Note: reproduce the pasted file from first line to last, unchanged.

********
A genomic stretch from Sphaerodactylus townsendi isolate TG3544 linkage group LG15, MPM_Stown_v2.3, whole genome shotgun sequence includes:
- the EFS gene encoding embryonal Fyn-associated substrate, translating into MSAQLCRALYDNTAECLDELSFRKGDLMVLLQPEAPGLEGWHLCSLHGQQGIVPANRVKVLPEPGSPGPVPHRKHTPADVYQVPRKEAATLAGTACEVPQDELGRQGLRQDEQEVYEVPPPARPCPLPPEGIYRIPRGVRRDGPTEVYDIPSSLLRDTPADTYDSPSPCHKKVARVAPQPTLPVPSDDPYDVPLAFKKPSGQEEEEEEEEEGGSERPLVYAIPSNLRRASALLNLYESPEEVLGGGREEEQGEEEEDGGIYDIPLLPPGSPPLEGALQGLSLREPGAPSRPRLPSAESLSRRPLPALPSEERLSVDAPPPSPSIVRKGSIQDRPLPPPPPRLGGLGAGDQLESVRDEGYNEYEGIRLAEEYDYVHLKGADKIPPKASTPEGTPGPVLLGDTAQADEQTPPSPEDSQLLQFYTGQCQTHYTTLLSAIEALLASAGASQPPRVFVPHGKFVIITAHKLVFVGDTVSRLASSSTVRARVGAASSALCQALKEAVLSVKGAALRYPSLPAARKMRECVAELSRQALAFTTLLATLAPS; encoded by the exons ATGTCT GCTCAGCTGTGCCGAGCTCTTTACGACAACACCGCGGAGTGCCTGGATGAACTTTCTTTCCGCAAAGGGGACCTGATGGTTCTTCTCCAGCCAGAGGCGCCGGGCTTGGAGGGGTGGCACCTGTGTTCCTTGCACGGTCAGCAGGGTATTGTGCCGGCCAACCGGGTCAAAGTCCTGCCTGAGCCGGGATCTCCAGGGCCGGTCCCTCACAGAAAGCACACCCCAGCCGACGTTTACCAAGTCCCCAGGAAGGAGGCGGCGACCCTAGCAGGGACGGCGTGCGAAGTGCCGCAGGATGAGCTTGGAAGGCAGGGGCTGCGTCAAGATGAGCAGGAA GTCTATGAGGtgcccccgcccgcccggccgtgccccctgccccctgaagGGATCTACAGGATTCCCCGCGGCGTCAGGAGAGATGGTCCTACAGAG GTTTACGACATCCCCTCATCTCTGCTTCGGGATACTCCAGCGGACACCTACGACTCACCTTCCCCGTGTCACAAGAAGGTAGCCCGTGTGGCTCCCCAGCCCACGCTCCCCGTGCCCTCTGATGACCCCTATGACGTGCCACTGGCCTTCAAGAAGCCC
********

A genomic stretch from Sphaerodactylus townsendi isolate TG3544 linkage group LG15, MPM_Stown_v2.3, whole genome shotgun sequence includes:
- the EFS gene encoding embryonal Fyn-associated substrate, translating into MSAQLCRALYDNTAECLDELSFRKGDLMVLLQPEAPGLEGWHLCSLHGQQGIVPANRVKVLPEPGSPGPVPHRKHTPADVYQVPRKEAATLAGTACEVPQDELGRQGLRQDEQEVYEVPPPARPCPLPPEGIYRIPRGVRRDGPTEVYDIPSSLLRDTPADTYDSPSPCHKKVARVAPQPTLPVPSDDPYDVPLAFKKPSGQEEEEEEEEEGGSERPLVYAIPSNLRRASALLNLYESPEEVLGGGREEEQGEEEEDGGIYDIPLLPPGSPPLEGALQGLSLREPGAPSRPRLPSAESLSRRPLPALPSEERLSVDAPPPSPSIVRKGSIQDRPLPPPPPRLGGLGAGDQLESVRDEGYNEYEGIRLAEEYDYVHLKGADKIPPKASTPEGTPGPVLLGDTAQADEQTPPSPEDSQLLQFYTGQCQTHYTTLLSAIEALLASAGASQPPRVFVPHGKFVIITAHKLVFVGDTVSRLASSSTVRARVGAASSALCQALKEAVLSVKGAALRYPSLPAARKMRECVAELSRQALAFTTLLATLAPS; encoded by the exons ATGTCT GCTCAGCTGTGCCGAGCTCTTTACGACAACACCGCGGAGTGCCTGGATGAACTTTCTTTCCGCAAAGGGGACCTGATGGTTCTTCTCCAGCCAGAGGCGCCGGGCTTGGAGGGGTGGCACCTGTGTTCCTTGCACGGTCAGCAGGGTATTGTGCCGGCCAACCGGGTCAAAGTCCTGCCTGAGCCGGGATCTCCAGGGCCGGTCCCTCACAGAAAGCACACCCCAGCCGACGTTTACCAAGTCCCCAGGAAGGAGGCGGCGACCCTAGCAGGGACGGCGTGCGAAGTGCCGCAGGATGAGCTTGGAAGGCAGGGGCTGCGTCAAGATGAGCAGGAA GTCTATGAGGtgcccccgcccgcccggccgtgccccctgccccctgaagGGATCTACAGGATTCCCCGCGGCGTCAGGAGAGATGGTCCTACAGAG GTTTACGACATCCCCTCATCTCTGCTTCGGGATACTCCAGCGGACACCTACGACTCACCTTCCCCGTGTCACAAGAAGGTAGCCCGTGTGGCTCCCCAGCCCACGCTCCCCGTGCCCTCTGATGACCCCTATGACGTGCCACTGGCCTTCAAGAAGCCC